I have also had visit by other bloggers, who think they are correct by liking maybe 5 or 10 of my posts and so fast, that it hasn’t been possible to read all of them, before they just hit the Like. Those I don’t need.
    I think, it is up to each one of us to use the Like in a correct way.

    1. Agreed, Irene. Like anything else, people will use things how they want and not necessarily how they are supposed to be used when they were created.

      However, as other commenters have mentioned, there are many different ways we can support bloggers other than by just liking all of their posts (even without reading them). I still can’t get my head around why somebody would press the ‘like’ button on one of my posts without having read it first. Which brings me to the matter which you mentioned of those who like a large number of posts within seconds of each other. Just like those who press the ‘like’ button on a post within seconds of it being published, they really do make it so unfair to those that use the ‘like’ button as it’s supposed to be used.

  18. I remember reading your last post on the misuse of the like button, and I still agree with you. I do not want to click “like” if I haven’t read the post and I won’t, but as for Instagram and Facebook, the people behind these sites have admitted that in the beginning, their agenda was to conduct a social experiment to see how they could change human behaviour. Ehrm looks like it worked in some cases, people really have social envy and their mental health has suffered as a result of Facebook. The figures are way too high.

    1. I really hope that the trial Instagram is conducting does persuade them to remove the ability of users (other than the author) to see how many ‘likes’ a post has got. And I do hope that other social media and blogging platforms all take note and make the change.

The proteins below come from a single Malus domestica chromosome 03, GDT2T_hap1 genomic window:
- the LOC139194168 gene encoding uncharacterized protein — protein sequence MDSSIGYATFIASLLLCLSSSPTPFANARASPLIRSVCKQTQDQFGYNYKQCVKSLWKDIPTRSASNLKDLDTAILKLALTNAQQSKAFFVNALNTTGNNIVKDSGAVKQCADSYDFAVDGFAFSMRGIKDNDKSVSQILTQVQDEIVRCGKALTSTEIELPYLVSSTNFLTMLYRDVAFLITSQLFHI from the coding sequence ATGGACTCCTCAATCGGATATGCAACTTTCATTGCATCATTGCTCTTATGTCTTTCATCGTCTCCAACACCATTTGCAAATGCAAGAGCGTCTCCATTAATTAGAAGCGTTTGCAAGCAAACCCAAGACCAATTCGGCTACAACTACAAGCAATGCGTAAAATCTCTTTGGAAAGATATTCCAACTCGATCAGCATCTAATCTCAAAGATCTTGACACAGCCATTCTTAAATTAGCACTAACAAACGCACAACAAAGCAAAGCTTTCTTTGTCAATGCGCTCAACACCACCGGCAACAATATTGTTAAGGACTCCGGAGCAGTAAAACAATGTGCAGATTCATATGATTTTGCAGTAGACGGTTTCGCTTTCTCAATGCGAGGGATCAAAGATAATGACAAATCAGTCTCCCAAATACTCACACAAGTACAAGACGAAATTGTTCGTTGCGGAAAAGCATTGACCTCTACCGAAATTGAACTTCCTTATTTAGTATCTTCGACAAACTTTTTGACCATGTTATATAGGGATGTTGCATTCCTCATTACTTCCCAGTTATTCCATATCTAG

Thanks for sharing your thoughts on this subject.

  19. I only like posts that I have read and liked. I am happy to see people liking my posts although I am sure a few of them have not read it. It would be great to comment on all posts but there just isn’t time. The like button, for me, shows that I did read the post and felt it worthy of a like. Nothing is perfect of course, especially in the social media world.

    1. I’m sure that many bloggers have ‘likes’ on posts given by readers who have not read the post, Darlene. I still don’t see how ‘liking’ a post you’ve not read is supporting a blogger, but I’m hoping somebody will be able to prove me wrong. A previous comment mentioned that the number of ‘likes’ boosts the SEO ranking of a post. I’ve never heard of that, so am hoping somebody will be able to explain how it works.

  20. I like posts that I have read but that I may not have a comment about… I think if something is well written and has engaged you to the end then it deserves a like at the least! I’m not a fan of just commenting with “great post” as I feel that no one really benefits from it…a like to me means that the reader has indeed liked out post and read it which means more to me xx

    1. Comments such as ‘great post’ are what I call ’empty comments,’ Suzi. I completely agree with you that comments like that add no value at all.